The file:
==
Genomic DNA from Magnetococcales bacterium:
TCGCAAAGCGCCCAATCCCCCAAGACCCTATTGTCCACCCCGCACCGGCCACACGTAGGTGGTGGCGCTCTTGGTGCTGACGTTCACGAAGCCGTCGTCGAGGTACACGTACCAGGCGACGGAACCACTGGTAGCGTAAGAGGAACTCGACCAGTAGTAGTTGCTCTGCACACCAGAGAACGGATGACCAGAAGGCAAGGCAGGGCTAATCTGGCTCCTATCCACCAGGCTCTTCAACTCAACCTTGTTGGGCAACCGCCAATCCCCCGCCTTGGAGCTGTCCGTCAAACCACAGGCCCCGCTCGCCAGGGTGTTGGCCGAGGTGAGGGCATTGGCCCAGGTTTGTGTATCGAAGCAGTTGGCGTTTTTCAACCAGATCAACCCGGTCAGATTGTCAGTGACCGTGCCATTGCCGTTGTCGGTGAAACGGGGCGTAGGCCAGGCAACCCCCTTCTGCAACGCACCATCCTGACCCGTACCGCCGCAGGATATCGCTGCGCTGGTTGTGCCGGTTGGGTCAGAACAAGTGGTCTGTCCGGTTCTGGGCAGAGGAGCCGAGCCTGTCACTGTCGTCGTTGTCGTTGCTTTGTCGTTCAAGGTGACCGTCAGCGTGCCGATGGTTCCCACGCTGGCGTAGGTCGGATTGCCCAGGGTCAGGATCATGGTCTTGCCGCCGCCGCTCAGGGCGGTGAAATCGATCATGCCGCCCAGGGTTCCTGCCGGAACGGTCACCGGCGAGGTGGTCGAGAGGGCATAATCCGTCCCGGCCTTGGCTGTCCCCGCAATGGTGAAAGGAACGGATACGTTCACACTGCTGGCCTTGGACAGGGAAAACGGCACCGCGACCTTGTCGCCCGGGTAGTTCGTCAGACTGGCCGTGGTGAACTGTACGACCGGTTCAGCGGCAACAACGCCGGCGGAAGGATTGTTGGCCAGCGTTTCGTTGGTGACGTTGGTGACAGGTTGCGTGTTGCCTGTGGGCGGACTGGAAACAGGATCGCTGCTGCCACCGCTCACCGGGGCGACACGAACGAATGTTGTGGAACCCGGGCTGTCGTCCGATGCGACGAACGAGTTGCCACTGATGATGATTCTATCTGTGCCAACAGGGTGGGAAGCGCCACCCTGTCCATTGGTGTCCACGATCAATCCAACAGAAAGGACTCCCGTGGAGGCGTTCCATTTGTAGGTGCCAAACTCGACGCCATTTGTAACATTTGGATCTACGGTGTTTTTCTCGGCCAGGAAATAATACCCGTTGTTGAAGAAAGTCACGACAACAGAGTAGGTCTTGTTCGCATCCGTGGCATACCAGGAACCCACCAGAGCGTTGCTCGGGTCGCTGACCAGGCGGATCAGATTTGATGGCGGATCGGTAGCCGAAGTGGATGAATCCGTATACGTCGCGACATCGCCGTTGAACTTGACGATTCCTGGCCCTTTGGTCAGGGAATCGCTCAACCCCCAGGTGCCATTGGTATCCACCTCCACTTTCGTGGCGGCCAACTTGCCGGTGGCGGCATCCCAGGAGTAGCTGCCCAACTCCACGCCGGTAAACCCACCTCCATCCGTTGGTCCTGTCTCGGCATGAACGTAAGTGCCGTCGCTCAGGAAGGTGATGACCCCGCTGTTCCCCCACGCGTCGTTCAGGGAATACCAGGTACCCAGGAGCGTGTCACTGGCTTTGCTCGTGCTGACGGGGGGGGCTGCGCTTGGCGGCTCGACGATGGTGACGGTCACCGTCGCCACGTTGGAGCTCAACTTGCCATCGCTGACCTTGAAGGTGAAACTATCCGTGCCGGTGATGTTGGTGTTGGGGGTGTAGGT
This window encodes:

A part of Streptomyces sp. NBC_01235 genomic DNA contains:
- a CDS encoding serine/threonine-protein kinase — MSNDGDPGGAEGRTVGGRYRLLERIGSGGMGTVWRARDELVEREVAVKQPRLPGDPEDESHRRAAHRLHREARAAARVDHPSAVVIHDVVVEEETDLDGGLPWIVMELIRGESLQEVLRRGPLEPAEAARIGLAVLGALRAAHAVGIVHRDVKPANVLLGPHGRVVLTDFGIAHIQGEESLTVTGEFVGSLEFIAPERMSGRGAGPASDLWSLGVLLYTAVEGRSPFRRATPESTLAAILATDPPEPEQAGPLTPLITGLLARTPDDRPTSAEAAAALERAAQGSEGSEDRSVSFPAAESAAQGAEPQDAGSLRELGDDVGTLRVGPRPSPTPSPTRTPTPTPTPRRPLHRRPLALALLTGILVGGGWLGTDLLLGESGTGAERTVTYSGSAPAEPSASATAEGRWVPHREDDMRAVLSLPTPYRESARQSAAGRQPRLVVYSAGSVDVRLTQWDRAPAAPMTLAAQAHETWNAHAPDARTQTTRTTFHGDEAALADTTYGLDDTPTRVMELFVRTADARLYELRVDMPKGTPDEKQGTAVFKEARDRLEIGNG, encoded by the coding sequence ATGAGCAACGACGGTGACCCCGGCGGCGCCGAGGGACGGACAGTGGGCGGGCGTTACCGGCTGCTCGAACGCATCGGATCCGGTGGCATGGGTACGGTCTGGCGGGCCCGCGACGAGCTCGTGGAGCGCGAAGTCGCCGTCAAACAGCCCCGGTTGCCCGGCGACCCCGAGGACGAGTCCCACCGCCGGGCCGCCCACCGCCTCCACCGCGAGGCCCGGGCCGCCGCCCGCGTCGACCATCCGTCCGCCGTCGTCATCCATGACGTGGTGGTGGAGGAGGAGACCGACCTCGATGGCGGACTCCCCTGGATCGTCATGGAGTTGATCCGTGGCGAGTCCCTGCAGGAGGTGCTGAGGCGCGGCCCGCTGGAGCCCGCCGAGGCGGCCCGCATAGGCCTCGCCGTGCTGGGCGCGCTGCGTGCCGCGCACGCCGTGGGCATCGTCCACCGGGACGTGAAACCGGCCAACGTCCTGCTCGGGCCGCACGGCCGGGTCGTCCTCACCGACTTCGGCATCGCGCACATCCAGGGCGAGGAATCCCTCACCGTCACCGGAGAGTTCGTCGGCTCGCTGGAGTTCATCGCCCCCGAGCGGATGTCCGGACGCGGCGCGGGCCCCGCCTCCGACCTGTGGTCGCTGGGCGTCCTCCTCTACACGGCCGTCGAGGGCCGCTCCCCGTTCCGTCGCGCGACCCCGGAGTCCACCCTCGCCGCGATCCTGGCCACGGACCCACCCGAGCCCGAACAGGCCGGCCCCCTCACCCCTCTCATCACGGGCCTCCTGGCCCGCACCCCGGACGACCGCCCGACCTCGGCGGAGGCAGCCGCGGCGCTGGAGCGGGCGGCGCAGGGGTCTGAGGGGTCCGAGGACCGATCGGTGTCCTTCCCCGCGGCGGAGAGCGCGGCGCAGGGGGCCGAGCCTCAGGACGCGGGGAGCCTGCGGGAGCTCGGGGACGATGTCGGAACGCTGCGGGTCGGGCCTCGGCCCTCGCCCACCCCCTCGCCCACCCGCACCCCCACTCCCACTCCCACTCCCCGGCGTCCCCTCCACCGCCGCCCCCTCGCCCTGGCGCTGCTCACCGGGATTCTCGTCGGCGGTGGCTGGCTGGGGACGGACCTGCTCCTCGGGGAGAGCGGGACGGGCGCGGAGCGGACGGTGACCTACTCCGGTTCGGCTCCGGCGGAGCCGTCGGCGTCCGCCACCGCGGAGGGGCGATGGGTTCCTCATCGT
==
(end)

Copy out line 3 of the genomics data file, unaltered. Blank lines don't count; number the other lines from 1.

This window encodes: